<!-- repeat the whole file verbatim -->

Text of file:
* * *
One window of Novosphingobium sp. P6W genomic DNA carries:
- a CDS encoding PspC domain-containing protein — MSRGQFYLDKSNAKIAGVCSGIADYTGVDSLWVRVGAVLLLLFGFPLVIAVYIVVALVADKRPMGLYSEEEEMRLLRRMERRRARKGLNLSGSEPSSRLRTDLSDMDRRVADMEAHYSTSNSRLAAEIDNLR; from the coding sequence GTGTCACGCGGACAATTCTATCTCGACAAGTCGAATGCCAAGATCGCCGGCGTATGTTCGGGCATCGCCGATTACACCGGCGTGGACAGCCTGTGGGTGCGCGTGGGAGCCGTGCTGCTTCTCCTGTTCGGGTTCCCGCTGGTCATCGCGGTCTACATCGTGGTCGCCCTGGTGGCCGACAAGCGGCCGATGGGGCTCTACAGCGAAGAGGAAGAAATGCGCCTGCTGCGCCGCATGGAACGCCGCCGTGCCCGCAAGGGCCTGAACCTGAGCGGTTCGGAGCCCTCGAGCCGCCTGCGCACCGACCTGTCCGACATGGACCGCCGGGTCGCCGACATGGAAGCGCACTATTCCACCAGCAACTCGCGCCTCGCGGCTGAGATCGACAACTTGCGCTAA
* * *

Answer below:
One window of Novosphingobium sp. P6W genomic DNA carries:
- a CDS encoding PspC domain-containing protein — MSRGQFYLDKSNAKIAGVCSGIADYTGVDSLWVRVGAVLLLLFGFPLVIAVYIVVALVADKRPMGLYSEEEEMRLLRRMERRRARKGLNLSGSEPSSRLRTDLSDMDRRVADMEAHYSTSNSRLAAEIDNLR; from the coding sequence GTGTCACGCGGACAATTCTATCTCGACAAGTCGAATGCCAAGATCGCCGGCGTATGTTCGGGCATCGCCGATTACACCGGCGTGGACAGCCTGTGGGTGCGCGTGGGAGCCGTGCTGCTTCTCCTGTTCGGGTTCCCGCTGGTCATCGCGGTCTACATCGTGGTCGCCCTGGTGGCCGACAAGCGGCCGATGGGGCTCTACAGCGAAGAGGAAGAAATGCGCCTGCTGCGCCGCATGGAACGCCGCCGTGCCCGCAAGGGCCTGAACCTGAGCGGTTCGGAGCCCTCGAGCCGCCTGCGCACCGACCTGTCCGACATGGACCGCCGGGTCGCCGACATGGAAGCGCACTATTCCACCAGCAACTCGCGCCTCGCGGCTGAGATCGACAACTTGCGCTAA